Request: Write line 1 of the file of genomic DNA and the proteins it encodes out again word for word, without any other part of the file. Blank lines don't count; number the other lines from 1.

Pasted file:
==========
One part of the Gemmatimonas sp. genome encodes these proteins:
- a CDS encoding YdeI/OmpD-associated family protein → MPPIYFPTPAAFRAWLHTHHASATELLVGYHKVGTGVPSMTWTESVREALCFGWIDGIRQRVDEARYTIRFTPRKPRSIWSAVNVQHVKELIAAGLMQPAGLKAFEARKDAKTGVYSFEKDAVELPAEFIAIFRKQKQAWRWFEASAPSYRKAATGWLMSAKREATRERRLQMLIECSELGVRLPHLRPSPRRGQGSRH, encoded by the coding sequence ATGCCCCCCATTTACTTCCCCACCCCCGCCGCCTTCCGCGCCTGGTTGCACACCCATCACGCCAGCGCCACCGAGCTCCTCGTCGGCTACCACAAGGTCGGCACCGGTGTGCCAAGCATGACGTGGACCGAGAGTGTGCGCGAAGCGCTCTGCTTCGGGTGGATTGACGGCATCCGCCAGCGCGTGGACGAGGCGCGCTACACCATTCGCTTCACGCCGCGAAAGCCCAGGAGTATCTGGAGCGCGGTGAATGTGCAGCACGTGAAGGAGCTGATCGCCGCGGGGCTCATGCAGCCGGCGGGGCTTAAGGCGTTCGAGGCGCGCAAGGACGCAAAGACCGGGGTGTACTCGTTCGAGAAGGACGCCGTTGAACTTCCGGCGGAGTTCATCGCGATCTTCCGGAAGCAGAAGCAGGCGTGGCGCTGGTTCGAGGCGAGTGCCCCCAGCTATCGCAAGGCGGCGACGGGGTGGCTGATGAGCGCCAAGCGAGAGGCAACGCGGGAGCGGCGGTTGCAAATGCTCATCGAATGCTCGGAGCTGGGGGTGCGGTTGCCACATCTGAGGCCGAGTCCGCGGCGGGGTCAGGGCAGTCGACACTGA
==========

One part of the Gemmatimonas sp. genome encodes these proteins: